Women occupy an average of 22 percent of seats in parliaments around the world, but only 12 percent of seats in the Ukrainian Verkhovna Rada, or parliament, are held by women. In addition, Ukrainian press and social media spent more time covering a change in former Prime Minister Yulia Tymoshenko’s hairstyle than they did discussing her faction’s role in the political crisis surrounding a vote of no-confidence in parliament. Despite examples like this, though, many Ukrainian women deny they are victims of sexism or discrimination.
The National Democratic Institute sought to explore attitudes toward women’s political participation in Ukraine using cutting-edge public opinion research techniques. NDI investigated voter preferences on candidate gender, gender balance and quotas in elected institutions, the role of political parties in women’s political participation, and the barriers women candidates face when running for office.
One of the enduring myths about women’s political participation in Ukraine is that women are underrepresented in Ukrainian politics because voters prefer male candidates. However, NDI's research demonstrated that one of the key barriers to more women in elected office is bias among political party leaders, and the power they wield as gatekeepers, rather than gender bias among voters.
In NDI’s recent survey, 56 percent of those surveyed cited the belief that voters prefered male candidates to explain why there are fewer women than men in elected office in Ukraine. However, when questioned about how gender influences their vote, almost all respondents ranked other qualities such as honesty, the candidate’s platform, experience, party affiliation, education, and age well above gender. In fact, the number of respondents citing gender as a deciding factor in their vote was so small it fell within the survey’s margin of error.
During in-depth interviews with candidates and potential candidates, respondents confirmed these surprising results. Candidates cited youth, lack of experience and party affiliation as characteristics more likely to provoke negative reactions from voters than gender. One respondent from Vinnytsia who sought election and won reflected: “I was told that I was young, so I [would] have to change something to show that I can deliver…The fact that I’m a woman, it helped. [Voters] also said that I’ll think about people who need help, [like] the elderly [and] children.”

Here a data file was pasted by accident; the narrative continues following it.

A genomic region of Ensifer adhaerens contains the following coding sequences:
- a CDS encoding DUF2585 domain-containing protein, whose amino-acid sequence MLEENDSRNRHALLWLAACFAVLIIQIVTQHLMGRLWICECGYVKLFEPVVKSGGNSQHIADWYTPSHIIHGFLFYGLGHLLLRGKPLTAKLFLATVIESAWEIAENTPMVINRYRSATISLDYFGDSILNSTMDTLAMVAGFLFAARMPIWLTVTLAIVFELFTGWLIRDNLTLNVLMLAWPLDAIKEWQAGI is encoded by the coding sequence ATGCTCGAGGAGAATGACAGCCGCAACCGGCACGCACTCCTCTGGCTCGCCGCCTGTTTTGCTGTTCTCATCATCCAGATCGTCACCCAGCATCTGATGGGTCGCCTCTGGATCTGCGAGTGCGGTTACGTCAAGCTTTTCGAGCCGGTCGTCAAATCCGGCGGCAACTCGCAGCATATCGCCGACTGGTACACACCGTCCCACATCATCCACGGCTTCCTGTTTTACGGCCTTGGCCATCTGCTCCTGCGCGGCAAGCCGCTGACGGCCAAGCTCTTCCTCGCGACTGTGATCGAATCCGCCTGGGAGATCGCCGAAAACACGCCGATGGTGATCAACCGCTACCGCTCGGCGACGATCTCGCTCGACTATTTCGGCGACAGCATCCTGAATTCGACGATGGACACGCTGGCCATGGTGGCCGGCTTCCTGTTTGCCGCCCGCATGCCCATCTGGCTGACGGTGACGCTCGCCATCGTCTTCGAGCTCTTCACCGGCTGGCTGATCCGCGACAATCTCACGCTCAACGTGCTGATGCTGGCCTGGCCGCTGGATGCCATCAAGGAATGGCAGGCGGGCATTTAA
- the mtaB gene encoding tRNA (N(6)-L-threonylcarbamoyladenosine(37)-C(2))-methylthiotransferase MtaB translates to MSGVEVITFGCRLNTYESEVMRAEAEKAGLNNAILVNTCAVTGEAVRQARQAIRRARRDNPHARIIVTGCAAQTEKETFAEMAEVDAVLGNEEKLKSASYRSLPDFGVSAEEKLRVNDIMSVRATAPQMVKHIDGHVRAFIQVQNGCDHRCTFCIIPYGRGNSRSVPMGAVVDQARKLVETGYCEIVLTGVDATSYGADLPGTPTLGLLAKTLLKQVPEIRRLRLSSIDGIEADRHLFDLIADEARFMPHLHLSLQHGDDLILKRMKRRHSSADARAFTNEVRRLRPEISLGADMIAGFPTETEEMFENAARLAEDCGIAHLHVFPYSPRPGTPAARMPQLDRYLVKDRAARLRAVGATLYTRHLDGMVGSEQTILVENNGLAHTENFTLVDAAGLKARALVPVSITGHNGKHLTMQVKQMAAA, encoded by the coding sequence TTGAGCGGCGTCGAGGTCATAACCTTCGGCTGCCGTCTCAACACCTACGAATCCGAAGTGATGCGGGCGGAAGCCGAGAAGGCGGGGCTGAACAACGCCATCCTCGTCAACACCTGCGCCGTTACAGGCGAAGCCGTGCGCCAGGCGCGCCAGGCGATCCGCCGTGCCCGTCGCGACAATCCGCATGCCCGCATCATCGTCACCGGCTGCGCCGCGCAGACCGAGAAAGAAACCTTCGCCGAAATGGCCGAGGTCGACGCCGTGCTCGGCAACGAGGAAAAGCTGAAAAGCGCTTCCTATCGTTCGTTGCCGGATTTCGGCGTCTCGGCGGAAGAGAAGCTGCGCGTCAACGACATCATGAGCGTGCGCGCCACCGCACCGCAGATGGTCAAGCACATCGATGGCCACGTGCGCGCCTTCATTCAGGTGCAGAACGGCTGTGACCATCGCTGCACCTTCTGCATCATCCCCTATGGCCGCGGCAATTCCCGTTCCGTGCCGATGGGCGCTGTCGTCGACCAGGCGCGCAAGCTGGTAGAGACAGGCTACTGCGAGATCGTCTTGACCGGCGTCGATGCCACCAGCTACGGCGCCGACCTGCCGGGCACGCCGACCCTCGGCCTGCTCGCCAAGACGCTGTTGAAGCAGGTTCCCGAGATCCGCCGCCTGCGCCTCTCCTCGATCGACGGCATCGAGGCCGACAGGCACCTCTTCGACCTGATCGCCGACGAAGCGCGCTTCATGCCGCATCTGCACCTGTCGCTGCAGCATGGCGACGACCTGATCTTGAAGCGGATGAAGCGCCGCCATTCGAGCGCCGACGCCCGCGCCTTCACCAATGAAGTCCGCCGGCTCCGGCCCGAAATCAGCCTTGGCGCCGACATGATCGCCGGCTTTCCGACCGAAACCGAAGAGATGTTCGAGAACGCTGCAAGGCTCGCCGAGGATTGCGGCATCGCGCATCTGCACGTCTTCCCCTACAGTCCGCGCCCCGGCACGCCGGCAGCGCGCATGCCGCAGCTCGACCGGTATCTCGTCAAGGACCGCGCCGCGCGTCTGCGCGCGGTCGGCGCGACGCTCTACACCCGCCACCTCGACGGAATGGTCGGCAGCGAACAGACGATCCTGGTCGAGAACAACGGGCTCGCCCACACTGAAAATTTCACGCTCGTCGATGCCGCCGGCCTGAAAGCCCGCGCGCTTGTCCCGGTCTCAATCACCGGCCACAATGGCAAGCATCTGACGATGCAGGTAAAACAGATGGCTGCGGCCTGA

In Kyiv, NDI was able to further test voters’ gender preference by using tablet computers rather than pen and paper to record responses in door-to-door surveys. This allowed respondents to be split randomly into two groups. Half of the respondents were shown male images and half were shown female images, so none was unaware that the question was testing gender preference. All respondents were told “Each of the following pictures is a lawyer who has decided to get involved in politics to fight corruption” and were asked “On a scale of 0 to 10, how likely would you be to vote for this person?” The results showed that if gender is the only difference between candidates it has no effect on voters’ choices.
NDI’s polling also demonstrates a preference among voters for a more equal distribution of men and women in elected office. Most Ukrainians are aware of the current imbalance in elected institutions, a trend that holds true across regions, and would prefer a more equal distribution of gender roles in politics. In May 2015, 41 percent said they believed the parliament should ideally contain 41-50 percent women. This figure rose to 47 percent in December 2015. Most respondents (56 percent) also believe that if Ukraine were to achieve an equal balance of men and women in elected office, politicians would focus more on their everyday concerns.